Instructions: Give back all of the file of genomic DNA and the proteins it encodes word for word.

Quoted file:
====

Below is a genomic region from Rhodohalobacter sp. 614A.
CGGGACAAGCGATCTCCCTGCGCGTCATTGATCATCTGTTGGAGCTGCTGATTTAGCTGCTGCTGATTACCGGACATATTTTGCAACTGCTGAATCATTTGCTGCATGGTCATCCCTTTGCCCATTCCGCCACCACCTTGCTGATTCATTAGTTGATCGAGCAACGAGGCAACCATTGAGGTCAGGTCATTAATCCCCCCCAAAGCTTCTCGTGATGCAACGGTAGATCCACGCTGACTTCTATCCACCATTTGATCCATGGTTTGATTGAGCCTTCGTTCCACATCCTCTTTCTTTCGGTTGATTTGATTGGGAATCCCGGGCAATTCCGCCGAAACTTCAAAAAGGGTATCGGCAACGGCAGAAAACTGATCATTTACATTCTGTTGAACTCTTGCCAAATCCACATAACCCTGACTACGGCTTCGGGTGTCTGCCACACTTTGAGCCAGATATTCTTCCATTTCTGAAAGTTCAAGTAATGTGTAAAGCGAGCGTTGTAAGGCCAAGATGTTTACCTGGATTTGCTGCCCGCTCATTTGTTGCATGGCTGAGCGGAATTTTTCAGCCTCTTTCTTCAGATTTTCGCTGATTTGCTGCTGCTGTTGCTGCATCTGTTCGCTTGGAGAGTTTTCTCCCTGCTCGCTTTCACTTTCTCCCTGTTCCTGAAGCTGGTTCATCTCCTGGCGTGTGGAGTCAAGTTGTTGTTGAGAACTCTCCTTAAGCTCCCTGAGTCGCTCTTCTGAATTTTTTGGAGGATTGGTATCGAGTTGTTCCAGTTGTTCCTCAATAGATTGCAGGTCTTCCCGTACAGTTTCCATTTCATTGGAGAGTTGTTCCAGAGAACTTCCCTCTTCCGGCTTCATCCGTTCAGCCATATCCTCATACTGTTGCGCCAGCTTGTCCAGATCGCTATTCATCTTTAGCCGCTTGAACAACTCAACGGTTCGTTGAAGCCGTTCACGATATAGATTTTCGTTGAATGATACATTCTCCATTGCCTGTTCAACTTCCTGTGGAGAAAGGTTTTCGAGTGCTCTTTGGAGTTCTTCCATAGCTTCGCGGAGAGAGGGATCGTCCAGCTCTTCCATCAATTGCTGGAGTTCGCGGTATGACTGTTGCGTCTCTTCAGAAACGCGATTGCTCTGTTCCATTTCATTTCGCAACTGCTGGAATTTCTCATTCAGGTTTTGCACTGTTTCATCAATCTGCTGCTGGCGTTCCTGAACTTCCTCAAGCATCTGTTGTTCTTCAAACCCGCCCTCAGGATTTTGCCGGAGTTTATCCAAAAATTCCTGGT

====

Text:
Below is a genomic region from Rhodohalobacter sp. 614A.
CGGGACAAGCGATCTCCCTGCGCGTCATTGATCATCTGTTGGAGCTGCTGATTTAGCTGCTGCTGATTACCGGACATATTTTGCAACTGCTGAATCATTTGCTGCATGGTCATCCCTTTGCCCATTCCGCCACCACCTTGCTGATTCATTAGTTGATCGAGCAACGAGGCAACCATTGAGGTCAGGTCATTAATCCCCCCCAAAGCTTCTCGTGATGCAACGGTAGATCCACGCTGACTTCTATCCACCATTTGATCCATGGTTTGATTGAGCCTTCGTTCCACATCCTCTTTCTTTCGGTTGATTTGATTGGGAATCCCGGGCAATTCCGCCGAAACTTCAAAAAGGGTATCGGCAACGGCAGAAAACTGATCATTTACATTCTGTTGAACTCTTGCCAAATCCACATAACCCTGACTACGGCTTCGGGTGTCTGCCACACTTTGAGCCAGATATTCTTCCATTTCTGAAAGTTCAAGTAATGTGTAAAGCGAGCGTTGTAAGGCCAAGATGTTTACCTGGATTTGCTGCCCGCTCATTTGTTGCATGGCTGAGCGGAATTTTTCAGCCTCTTTCTTCAGATTTTCGCTGATTTGCTGCTGCTGTTGCTGCATCTGTTCGCTTGGAGAGTTTTCTCCCTGCTCGCTTTCACTTTCTCCCTGTTCCTGAAGCTGGTTCATCTCCTGGCGTGTGGAGTCAAGTTGTTGTTGAGAACTCTCCTTAAGCTCCCTGAGTCGCTCTTCTGAATTTTTTGGAGGATTGGTATCGAGTTGTTCCAGTTGTTCCTCAATAGATTGCAGGTCTTCCCGTACAGTTTCCATTTCATTGGAGAGTTGTTCCAGAGAACTTCCCTCTTCCGGCTTCATCCGTTCAGCCATATCCTCATACTGTTGCGCCAGCTTGTCCAGATCGCTATTCATCTTTAGCCGCTTGAACAACTCAACGGTTCGTTGAAGCCGTTCACGATATAGATTTTCGTTGAATGATACATTCTCCATTGCCTGTTCAACTTCCTGTGGAGAAAGGTTTTCGAGTGCTCTTTGGAGTTCTTCCATAGCTTCGCGGAGAGAGGGATCGTCCAGCTCTTCCATCAATTGCTGGAGTTCGCGGTATGACTGTTGCGTCTCTTCAGAAACGCGATTGCTCTGTTCCATTTCATTTCGCAACTGCTGGAATTTCTCATTCAGGTTTTGCACTGTTTCATCAATCTGCTGCTGGCGTTCCTGAACTTCCTCAAGCATCTGTTGTTCTTCAAACCCGCCCTCAGGATTTTGCCGGAGTTTATCCAAAAATTCCTGGT